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Website Internationalization and Accessibility

The World Wide Web is capable of living up to its name: by being accessible to everyone in the world. This is more or less true, as there are still many web users whose needs aren’t adequately met. The Word Wide Web Consortium (W3C) has several recommendations on how to make a webpage accessible by users, not only with disabilities, but also by users that do not speak English.

What is Accessibility?

Here is a definition from the Web Accessibility Initiative WAI: “… Web accessibility means that people with disabilities can perceive, understand, navigate, and interact with the Web, and that they can contribute to the Web. Web accessibility also benefits others, including older people with changing abilities due to aging.”

Web Internationalization

Web Internationalization is the practice of making content available in a variety of languages, not simply one. On the web, languages determine the direction of the text, the fonts used, or even the dictionary for pronunciation used by a screen reader.

Basically, a website is composed of three layers: Content, Presentation and Behavior.

  • The content layer is what your readers are coming to get when they come to your Web page. Content can consist of text or images and includes the pointers that your readers need to navigate around your website. In web development, HTML makes up the content layer and it also structures the web document.
  • The presentation layer is how the document will look to your readers. This layer is defined by the CSS or styles that indicate how your document should be displayed and on what media types.
  • The behavior layer is the layer of a webpage that performs a function. If you use Ajax or DHTML, it is the JavaScript that makes the page do something. If you have a PHP/.Net or any other kind of back-end, it is that back-end that produces results when your reader clicks something on the webpage. For most web pages, the first level of behavior is the JavaScript interactions on the page.

One of the principles of web accessibility is that these three types of information should be separated from one other. Blind users will certainly not be able to “see” anything on screen, so another way to “present” the information to that user needs to be created. Arabic online users would have an unpleasant experience trying to read left-aligned Arabic content and Chinese users would have a hard times trying to read 11px Chinese text. As you can see, accessibility it is not only for blind people.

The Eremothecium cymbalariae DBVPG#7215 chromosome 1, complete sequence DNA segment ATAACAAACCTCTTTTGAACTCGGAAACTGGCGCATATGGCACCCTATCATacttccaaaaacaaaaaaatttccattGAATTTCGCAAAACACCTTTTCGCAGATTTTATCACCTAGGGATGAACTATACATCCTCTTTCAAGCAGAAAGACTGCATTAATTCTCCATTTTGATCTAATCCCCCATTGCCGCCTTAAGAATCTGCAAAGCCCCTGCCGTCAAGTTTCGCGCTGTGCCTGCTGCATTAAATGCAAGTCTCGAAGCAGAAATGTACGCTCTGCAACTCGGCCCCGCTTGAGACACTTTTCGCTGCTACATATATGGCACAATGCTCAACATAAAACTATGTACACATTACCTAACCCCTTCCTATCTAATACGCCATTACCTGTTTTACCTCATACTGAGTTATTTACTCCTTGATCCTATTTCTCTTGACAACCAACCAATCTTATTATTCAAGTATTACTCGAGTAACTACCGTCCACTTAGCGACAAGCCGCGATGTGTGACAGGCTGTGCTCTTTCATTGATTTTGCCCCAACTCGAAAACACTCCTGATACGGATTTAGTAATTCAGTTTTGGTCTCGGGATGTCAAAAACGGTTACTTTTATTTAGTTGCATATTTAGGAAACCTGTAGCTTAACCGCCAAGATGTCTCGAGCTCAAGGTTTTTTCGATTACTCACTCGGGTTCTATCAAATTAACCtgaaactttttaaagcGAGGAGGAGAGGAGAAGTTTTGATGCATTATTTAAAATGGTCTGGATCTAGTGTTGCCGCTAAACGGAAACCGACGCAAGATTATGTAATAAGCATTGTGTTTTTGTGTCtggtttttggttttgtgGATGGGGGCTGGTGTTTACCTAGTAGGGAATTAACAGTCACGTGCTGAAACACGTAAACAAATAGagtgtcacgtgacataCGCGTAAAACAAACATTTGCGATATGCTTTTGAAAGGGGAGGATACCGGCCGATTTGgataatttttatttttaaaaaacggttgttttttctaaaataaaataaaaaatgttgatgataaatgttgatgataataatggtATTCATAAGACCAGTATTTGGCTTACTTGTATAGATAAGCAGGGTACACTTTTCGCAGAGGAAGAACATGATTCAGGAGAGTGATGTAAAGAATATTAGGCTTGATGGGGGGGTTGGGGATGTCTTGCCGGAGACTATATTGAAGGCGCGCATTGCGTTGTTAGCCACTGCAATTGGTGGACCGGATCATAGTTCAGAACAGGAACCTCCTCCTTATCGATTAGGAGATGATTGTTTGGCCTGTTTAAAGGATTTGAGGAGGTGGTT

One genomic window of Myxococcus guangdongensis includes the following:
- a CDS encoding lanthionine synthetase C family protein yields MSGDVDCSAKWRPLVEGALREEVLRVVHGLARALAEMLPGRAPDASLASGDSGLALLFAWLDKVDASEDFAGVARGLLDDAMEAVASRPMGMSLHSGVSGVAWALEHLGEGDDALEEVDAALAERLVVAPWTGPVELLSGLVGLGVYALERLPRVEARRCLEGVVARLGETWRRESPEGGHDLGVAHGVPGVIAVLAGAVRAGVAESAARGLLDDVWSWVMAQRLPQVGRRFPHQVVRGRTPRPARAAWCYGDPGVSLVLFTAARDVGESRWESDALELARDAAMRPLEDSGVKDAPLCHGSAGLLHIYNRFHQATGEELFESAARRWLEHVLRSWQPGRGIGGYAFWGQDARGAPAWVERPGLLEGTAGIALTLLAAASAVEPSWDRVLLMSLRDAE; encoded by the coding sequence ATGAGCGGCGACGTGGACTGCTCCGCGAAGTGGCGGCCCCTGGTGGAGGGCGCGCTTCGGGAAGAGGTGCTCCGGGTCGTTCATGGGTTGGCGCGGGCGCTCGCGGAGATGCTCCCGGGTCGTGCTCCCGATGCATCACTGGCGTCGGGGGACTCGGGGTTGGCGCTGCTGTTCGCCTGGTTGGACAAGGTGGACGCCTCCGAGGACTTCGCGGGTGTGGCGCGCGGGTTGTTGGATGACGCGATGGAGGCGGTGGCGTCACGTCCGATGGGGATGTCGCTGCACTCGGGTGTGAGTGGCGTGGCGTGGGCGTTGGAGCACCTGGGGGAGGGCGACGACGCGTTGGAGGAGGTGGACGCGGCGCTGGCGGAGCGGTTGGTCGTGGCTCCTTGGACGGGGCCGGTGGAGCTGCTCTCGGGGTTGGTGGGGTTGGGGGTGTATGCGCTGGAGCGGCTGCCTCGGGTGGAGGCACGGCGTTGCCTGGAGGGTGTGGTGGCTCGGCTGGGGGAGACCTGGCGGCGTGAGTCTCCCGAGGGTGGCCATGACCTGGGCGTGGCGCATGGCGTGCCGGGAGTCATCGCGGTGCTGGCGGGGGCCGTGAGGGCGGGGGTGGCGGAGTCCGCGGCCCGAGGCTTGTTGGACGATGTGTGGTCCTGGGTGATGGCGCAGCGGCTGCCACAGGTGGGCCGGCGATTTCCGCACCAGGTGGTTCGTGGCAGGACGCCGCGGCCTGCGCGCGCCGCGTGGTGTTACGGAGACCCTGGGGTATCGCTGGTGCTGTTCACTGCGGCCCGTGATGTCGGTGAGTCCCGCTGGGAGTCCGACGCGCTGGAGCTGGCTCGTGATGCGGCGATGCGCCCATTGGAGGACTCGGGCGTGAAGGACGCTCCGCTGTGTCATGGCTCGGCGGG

Accessibility Standards

You would have to spend a small fortune doing website testing to assure proper presentation on all possible devices. You already know how hard it can be to fully test a design on mainstream browsers, if you have to accommodate really old browsers that do not follow the standards, like IE6. Adding assistive technology software and hardware to the mix makes the task nearly impossible.

So, how do web developers deal with these issues? Subject matter experts on accessibility around the world compiled their knowledge and created a set of recommendations for web developers to follow. By learning these standards, a web developer won’t have to spend time researching every possible access method. By following these standards, he can be reasonably sure that a compliant webpage will be accessible to a broad audience.


Cascading Style Sheets

Cascading Style Sheets (CSS) is a simple way to add style (fonts, colors, layout, etc.) to web pages. CSS were designed primarily to enable the separation of document content from document presentation.

If we broaden our understanding of “presentation” to mean something more like “representation,” thereby obviating even an implied visual form, it becomes possible to customize CSS for a range of output media. It also becomes possible to write separate style sheets for media, whose modes of presentation vary enormously, from Braille to printers to computer screens.

CSS Level 2 media types were defined in 1998. Their details (as excerpted from the W3C document focusing on accessibility-specific media) are as follows:

  • Aural: Intended for speech synthesizers.
  • Braille: Intended for Braille tactile feedback devices.
  • Embossed: Intended for paged Braille printers.
  • Print: Intended for paged, opaque material and for documents viewed on screen in print preview mode.
  • Screen: Intended primarily for color computer screens.